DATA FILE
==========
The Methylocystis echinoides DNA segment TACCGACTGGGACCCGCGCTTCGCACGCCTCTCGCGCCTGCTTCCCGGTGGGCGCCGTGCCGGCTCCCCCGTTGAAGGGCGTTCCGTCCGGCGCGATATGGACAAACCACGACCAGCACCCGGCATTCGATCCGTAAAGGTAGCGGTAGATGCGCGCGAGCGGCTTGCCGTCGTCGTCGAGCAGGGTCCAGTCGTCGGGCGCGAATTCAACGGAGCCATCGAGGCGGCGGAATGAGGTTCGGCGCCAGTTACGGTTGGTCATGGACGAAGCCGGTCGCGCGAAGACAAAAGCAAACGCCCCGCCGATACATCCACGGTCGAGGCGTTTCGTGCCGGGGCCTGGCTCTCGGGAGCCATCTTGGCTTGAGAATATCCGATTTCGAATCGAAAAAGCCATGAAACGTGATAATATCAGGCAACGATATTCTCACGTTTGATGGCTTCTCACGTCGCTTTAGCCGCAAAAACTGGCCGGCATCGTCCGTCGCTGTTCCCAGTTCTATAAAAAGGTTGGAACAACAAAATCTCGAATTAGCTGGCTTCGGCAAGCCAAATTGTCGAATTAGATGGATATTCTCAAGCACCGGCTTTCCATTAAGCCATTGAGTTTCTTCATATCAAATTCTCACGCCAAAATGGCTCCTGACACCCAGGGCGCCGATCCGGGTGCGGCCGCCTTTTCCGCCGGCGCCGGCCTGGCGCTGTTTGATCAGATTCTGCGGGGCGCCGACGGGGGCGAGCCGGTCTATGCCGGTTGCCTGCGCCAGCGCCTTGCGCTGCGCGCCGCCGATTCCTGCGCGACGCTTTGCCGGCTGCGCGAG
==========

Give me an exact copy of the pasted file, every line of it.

The Methylocystis echinoides DNA segment TACCGACTGGGACCCGCGCTTCGCACGCCTCTCGCGCCTGCTTCCCGGTGGGCGCCGTGCCGGCTCCCCCGTTGAAGGGCGTTCCGTCCGGCGCGATATGGACAAACCACGACCAGCACCCGGCATTCGATCCGTAAAGGTAGCGGTAGATGCGCGCGAGCGGCTTGCCGTCGTCGTCGAGCAGGGTCCAGTCGTCGGGCGCGAATTCAACGGAGCCATCGAGGCGGCGGAATGAGGTTCGGCGCCAGTTACGGTTGGTCATGGACGAAGCCGGTCGCGCGAAGACAAAAGCAAACGCCCCGCCGATACATCCACGGTCGAGGCGTTTCGTGCCGGGGCCTGGCTCTCGGGAGCCATCTTGGCTTGAGAATATCCGATTTCGAATCGAAAAAGCCATGAAACGTGATAATATCAGGCAACGATATTCTCACGTTTGATGGCTTCTCACGTCGCTTTAGCCGCAAAAACTGGCCGGCATCGTCCGTCGCTGTTCCCAGTTCTATAAAAAGGTTGGAACAACAAAATCTCGAATTAGCTGGCTTCGGCAAGCCAAATTGTCGAATTAGATGGATATTCTCAAGCACCGGCTTTCCATTAAGCCATTGAGTTTCTTCATATCAAATTCTCACGCCAAAATGGCTCCTGACACCCAGGGCGCCGATCCGGGTGCGGCCGCCTTTTCCGCCGGCGCCGGCCTGGCGCTGTTTGATCAGATTCTGCGGGGCGCCGACGGGGGCGAGCCGGTCTATGCCGGTTGCCTGCGCCAGCGCCTTGCGCTGCGCGCCGCCGATTCCTGCGCGACGCTTTGCCGGCTGCGCGAG